“Many people do not believe that a car can be properly cleaned without using water. I keep my car dirty to show people who are reluctant about the products being applied to their cars for the first time,” says Muhammad Anas.
“I give demonstrations to convince car owners that it’s possible to clean their car without using water. I think this business is also about changing mindsets,” said Anas who owns a waterless car wash in Defence Housing Authority.
Fayyaz used to get his car serviced once a week. “On Sundays, I would go to a car wash and ensure that they left no water in the foot spaces, engine or the base.”
Fayyaz recently found Anas’s waterless car wash. After using the car wash, he said, “It is amazing that a car can be this clean without using a single drop of water.” He said he realised that using water for cleaning the car damages the paint and rusts the metal in the long run.
Anas uses a water-based product and microfibre towels to clean the metal and plastic surfaces. A shiner is used for tyres. “It saves time, conserves water and costs less,” he said. Anas has an authorised dealership from Waless, a waterless car wash business, in Dubai.
Anas said cleaning the car this way lowered the risk of rusting.
“A week after the ‘wash’, I just need to wipe with a cloth and it is shiny again,” said Gulshan-i-Ravi resident Salman who first used the facility two weeks ago. “A regular car wash costs Rs400 with polish,” he said. “This system is far more effective and lasts for over two weeks.
Fayyaz said the cleaning takes around 30 minutes. “If I am getting the floor cleaned, it takes another 30 minutes.”
Anas said he imports the detergent and polish. “The products are quite popular in the Gulf where water is scarce.” It is big in Dubai, Qatar and Kuwait and has recently been introduced in Saudi Arabia, he said. Anas has five men working for him. He also provides services at homes.
Anas said grit and sand sticking to the car floor is scabbed off with a cloth and then Freedom Original, a water-based product with surfactants, wax and a lubricating agent applied for additional cleaning. Eco tyre shine is used for tyres, he added. “A separate product, which removes stains, is used for the car’s interior.”
Anas says a survey he conducted before starting the business had shown that power cuts and water shortage were the biggest problem faced by his rivals.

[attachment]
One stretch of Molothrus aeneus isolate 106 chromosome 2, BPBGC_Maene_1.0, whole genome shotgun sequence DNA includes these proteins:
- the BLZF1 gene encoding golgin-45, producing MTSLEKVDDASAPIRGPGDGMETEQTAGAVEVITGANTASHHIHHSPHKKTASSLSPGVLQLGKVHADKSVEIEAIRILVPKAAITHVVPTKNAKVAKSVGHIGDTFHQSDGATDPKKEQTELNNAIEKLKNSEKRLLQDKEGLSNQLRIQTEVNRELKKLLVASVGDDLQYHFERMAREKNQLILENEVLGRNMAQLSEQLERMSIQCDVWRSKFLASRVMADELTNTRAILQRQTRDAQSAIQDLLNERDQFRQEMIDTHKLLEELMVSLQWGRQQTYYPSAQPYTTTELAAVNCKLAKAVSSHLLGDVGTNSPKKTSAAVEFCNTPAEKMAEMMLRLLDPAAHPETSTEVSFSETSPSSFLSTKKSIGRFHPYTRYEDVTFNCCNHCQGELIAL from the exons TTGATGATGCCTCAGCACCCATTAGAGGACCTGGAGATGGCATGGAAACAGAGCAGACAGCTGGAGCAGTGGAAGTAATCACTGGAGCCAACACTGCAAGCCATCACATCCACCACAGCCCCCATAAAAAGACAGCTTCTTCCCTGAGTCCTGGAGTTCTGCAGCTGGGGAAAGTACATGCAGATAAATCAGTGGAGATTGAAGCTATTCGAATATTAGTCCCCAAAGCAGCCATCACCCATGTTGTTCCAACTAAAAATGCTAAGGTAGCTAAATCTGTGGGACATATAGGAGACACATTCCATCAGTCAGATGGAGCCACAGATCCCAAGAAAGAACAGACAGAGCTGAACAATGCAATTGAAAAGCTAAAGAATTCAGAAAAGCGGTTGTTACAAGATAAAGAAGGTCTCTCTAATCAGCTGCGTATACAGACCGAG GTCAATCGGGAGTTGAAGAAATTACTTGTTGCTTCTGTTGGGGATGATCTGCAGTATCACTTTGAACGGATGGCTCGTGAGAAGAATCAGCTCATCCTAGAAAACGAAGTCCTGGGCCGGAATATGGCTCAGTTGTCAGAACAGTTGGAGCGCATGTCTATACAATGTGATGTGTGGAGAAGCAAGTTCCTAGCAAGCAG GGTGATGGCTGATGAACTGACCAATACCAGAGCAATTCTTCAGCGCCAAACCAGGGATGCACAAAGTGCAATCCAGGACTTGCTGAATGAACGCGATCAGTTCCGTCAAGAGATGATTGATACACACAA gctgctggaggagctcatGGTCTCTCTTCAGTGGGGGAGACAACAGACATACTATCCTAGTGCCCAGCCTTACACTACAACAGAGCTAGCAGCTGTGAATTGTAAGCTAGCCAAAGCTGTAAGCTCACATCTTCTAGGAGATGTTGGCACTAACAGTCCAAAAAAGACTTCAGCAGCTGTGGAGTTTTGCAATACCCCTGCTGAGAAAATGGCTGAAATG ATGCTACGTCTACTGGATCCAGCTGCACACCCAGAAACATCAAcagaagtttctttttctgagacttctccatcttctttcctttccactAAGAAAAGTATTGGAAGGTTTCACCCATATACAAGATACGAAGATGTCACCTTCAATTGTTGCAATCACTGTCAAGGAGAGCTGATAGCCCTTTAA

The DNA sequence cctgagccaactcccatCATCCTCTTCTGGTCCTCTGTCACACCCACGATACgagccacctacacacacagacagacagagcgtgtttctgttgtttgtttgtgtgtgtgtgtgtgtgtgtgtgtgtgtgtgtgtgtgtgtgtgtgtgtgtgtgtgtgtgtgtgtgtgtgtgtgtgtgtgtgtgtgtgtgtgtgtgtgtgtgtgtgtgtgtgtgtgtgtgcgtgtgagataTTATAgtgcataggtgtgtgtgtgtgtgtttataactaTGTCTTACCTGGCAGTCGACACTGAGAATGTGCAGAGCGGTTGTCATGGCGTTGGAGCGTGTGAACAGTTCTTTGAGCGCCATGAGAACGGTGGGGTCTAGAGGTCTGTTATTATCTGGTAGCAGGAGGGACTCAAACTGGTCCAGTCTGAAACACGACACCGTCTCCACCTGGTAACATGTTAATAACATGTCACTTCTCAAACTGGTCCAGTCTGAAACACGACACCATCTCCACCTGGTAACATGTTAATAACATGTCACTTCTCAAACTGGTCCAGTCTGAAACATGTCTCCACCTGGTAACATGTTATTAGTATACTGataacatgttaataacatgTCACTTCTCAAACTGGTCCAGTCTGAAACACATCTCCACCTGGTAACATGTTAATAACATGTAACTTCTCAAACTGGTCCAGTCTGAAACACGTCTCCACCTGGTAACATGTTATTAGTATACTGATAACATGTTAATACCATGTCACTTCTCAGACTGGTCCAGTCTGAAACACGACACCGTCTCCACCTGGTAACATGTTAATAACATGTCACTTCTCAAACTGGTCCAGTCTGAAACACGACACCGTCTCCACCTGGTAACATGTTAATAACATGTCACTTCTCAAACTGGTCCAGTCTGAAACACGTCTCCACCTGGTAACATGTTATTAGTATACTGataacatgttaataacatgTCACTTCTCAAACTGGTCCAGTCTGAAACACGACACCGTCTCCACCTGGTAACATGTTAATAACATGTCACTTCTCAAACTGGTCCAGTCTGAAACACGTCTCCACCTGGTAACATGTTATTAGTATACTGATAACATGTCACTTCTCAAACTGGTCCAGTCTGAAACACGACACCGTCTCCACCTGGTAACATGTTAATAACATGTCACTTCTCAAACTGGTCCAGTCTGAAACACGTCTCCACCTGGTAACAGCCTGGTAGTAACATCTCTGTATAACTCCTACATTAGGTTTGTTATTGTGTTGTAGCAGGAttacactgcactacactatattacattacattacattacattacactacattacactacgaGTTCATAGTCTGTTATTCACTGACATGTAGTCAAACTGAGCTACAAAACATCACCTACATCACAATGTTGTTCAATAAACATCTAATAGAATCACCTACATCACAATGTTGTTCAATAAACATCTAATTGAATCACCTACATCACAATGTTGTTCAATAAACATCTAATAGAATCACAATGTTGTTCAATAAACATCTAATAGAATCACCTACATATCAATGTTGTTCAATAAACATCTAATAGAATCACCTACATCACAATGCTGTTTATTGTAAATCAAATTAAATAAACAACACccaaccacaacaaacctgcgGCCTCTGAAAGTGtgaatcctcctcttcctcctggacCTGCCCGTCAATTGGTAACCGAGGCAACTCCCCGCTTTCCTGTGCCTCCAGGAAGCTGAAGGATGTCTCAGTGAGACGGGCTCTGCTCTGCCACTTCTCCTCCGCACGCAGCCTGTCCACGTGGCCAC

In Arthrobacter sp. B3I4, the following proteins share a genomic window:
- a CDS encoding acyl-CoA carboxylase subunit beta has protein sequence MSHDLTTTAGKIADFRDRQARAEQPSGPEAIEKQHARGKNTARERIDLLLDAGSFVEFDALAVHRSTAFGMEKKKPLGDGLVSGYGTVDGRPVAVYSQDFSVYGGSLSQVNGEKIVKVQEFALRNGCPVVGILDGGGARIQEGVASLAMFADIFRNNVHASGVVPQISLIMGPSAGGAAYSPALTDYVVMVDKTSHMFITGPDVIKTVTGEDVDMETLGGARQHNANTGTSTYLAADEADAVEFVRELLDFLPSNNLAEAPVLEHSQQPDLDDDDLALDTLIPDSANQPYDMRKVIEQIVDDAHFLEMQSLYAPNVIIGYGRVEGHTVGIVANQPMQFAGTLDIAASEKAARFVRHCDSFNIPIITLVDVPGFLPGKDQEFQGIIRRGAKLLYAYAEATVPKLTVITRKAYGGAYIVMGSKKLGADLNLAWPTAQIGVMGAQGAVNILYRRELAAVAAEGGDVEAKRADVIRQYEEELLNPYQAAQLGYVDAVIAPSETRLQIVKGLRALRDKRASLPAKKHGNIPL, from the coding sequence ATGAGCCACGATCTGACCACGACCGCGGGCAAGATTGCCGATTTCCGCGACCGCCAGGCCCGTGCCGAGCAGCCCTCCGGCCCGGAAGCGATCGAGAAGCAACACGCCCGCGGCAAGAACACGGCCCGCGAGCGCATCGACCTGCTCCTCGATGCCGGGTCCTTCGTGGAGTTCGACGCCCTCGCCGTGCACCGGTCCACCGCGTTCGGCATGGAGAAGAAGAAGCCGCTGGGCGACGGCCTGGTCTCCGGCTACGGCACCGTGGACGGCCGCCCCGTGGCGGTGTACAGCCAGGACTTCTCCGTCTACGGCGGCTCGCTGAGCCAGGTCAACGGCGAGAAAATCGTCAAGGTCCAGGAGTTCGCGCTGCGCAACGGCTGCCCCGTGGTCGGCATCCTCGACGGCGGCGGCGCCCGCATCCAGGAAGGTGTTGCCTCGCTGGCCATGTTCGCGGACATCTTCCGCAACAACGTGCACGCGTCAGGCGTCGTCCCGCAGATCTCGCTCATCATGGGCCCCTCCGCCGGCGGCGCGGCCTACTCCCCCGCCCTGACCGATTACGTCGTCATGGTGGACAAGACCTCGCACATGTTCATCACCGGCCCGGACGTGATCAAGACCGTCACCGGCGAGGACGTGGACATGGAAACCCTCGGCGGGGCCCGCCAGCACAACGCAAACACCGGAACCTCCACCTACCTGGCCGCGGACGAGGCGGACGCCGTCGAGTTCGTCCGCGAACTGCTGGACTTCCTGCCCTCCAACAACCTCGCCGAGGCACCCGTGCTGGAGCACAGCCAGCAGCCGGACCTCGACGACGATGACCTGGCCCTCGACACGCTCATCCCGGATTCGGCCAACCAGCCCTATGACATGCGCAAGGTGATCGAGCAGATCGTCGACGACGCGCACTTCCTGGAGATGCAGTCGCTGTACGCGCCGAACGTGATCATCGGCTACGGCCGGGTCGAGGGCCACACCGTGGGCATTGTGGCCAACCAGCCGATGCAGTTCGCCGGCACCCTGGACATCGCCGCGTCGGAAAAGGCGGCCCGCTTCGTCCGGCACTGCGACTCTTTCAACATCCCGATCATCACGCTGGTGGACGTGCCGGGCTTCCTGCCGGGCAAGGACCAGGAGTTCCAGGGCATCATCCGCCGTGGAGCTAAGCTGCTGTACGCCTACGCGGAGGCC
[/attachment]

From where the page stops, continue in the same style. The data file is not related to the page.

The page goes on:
So far, he says, he has cleaned 35 cars. Most of his clients are from Defence, Model Town and Garden Town.
“I will soon start selling the products. Most people are keen on buying the products so they or their drivers can clean their cars.
Tauqueer Qureshi, a former laboratory officer at the Environment Protection Department, said the lubricant agents, silicon emulsifier, surfactants and light abrasives do not have any pronounced environmental hazards.
“Surfactants may impact the life of micronutrients in fresh water but the impact is probably negligible,” he said.
Conserving Resources: ‘A car uses at least 150 to 200 litres water per wash’
Sustainable Development Policy Institute Water and Energy Adviser Arshad Abbas, said waterless car wash was a good idea particularly since waste water was not being recycled.
“It probably doesn’t clean the car as much as using water does. But it will serve Pakistan well as piped water is being used for washing cars.”
“It will not only conserve water, but will also save electricity,” he added.
Muhamamad Anas says he found a car uses at least 150 to 200 litres water per wash. Shawash, a local car wash owner, agrees with Anas’s estimate.
A Sustainable Development Policy Institute research report estimates that 60 gallons of water are used per car wash.
According to a 2008 Japanese International Cooperation Agency report, there are 350,000 cars in the city. Assuming an average of a car wash every week the water use comes to 7.5 million litres per day. At 2.5 litres per day, this represents drinking water needs of three million people, about a third of Lahore’s population.
According to a 2011 report of the Pakistan Council of Research in Water Resources (PCSWIR), about 44 per cent Pakistanis (79.2 million people) lack access to clean drinking water.
A Wasa official said its tubewells pump water from an average depth of 150 metres.
Published in The Express Tribune, April 20th, 2012.